The Del Mar International Dressage Horse Show brought beautiful horses and exceptionally trained talent. Various levels of skill were judged based upon the ability of the horse and rider to successfully complete required movements at appropriate levels. Participants conducted flying leads, tort in place, prirourettes at canter, and elevated trots among others to win their positions.
Judges looked for the ability of the horse and rider to work as a single unit. As the rider and horse bond with each other through practice they begin to understand the subtle cues they give each other. Well-seasoned horses have the ability to pick up on their rider’s intentions through body language even though the use of reins and verbal commands are still given.
Equestrian shows have been around for hundreds of years and are part of cavalry’s military heritage. When the soldier and horse work in unison they have higher rates of survival on the battlefield. The ability to move together in unison, and at varying angles, and gaits requires extensive amounts of repetitive training. The movements in modern dressage shows maintain their historical glory.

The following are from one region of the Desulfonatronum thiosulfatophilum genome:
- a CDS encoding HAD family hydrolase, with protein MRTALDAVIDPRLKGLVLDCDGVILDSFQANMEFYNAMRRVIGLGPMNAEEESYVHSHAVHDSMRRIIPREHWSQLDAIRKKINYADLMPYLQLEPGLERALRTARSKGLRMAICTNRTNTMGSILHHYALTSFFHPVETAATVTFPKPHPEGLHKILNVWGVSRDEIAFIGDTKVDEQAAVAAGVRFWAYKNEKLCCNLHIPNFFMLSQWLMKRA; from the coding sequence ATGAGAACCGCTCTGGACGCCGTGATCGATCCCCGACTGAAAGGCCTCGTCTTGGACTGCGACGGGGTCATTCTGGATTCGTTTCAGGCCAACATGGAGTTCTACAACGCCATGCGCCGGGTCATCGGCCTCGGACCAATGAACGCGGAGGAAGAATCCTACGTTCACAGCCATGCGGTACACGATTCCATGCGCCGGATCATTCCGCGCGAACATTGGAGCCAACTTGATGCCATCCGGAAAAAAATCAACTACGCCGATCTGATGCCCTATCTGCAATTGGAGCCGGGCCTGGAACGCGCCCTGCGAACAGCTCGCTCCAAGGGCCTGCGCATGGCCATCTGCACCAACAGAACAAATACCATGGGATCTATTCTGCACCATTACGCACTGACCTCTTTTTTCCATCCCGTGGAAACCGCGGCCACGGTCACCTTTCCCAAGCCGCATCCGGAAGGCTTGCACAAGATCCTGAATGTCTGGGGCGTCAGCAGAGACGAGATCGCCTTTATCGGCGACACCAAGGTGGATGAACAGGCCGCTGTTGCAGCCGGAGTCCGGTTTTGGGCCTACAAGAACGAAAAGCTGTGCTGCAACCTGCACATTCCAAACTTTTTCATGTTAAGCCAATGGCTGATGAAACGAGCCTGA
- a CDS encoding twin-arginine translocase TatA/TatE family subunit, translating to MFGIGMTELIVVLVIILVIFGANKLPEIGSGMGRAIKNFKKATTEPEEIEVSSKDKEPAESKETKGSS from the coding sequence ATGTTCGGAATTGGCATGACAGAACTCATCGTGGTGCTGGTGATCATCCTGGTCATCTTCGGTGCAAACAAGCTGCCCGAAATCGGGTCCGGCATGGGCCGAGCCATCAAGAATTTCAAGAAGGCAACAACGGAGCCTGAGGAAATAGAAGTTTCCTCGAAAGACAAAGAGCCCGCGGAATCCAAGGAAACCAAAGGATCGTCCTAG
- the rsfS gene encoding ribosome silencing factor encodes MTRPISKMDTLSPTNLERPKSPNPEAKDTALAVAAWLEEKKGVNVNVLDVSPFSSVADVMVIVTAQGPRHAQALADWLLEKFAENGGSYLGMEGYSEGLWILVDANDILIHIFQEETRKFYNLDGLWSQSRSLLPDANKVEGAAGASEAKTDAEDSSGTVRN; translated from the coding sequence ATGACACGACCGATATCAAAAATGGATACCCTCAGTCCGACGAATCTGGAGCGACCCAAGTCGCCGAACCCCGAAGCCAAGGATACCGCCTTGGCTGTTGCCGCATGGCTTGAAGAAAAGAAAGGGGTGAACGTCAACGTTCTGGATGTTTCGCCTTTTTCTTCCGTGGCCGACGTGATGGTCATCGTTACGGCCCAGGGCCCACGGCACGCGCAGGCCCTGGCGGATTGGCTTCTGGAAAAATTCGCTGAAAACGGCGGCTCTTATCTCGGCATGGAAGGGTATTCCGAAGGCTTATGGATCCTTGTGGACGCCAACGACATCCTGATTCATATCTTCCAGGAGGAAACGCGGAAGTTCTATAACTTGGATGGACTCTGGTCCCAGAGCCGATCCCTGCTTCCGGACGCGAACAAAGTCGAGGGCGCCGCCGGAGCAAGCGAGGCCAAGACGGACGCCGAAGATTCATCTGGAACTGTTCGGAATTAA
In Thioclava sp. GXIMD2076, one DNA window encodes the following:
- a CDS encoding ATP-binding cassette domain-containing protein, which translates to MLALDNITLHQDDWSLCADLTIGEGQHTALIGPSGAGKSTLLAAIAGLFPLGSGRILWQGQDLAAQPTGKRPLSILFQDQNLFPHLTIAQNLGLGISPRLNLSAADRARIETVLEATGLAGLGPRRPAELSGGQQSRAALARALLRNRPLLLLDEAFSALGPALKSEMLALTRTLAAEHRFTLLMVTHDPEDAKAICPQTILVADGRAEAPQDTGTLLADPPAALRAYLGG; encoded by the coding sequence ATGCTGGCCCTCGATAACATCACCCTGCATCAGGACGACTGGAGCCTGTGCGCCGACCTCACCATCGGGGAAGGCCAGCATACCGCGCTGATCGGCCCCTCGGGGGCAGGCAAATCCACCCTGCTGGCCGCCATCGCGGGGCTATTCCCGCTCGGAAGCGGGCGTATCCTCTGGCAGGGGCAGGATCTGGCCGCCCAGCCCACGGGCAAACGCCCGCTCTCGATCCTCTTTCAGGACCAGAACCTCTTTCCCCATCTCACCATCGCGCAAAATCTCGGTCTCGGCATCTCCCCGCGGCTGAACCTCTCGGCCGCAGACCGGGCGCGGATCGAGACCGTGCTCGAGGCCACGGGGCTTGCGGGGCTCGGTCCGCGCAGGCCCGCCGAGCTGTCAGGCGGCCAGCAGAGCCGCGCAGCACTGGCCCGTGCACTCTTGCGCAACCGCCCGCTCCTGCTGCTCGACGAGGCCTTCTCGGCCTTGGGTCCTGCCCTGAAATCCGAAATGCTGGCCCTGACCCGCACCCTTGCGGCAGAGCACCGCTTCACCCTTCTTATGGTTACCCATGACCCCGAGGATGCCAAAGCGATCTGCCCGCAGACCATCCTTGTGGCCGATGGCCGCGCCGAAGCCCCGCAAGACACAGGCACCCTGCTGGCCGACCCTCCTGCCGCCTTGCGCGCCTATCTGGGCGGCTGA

The type of people who frequent equestrian shows do so based upon interest in competition and group affiliation (Daniels & Norman, 2005). They are less likely to be motivated by escape or self-esteem needs. Those who attend the circuit on a regular basis become part of a group within the equestrian lifestyles that they lead.
You may familiar with watching your traditional sports but you can always consider attending a dressage show. You can see a piece of history and the fined detailed training these riders have displayed. It can be difficult to train an athlete and training a horse requires a lot of patience and practice.
Del Mar international Dressage Horse Show
Del Mar Fairgrounds
Daniels, M. & Norman, W. (2005). Motivations of equestrian tourists: an analysis of the colonial cup races. Journal of Sport & Tourism, 10 (3).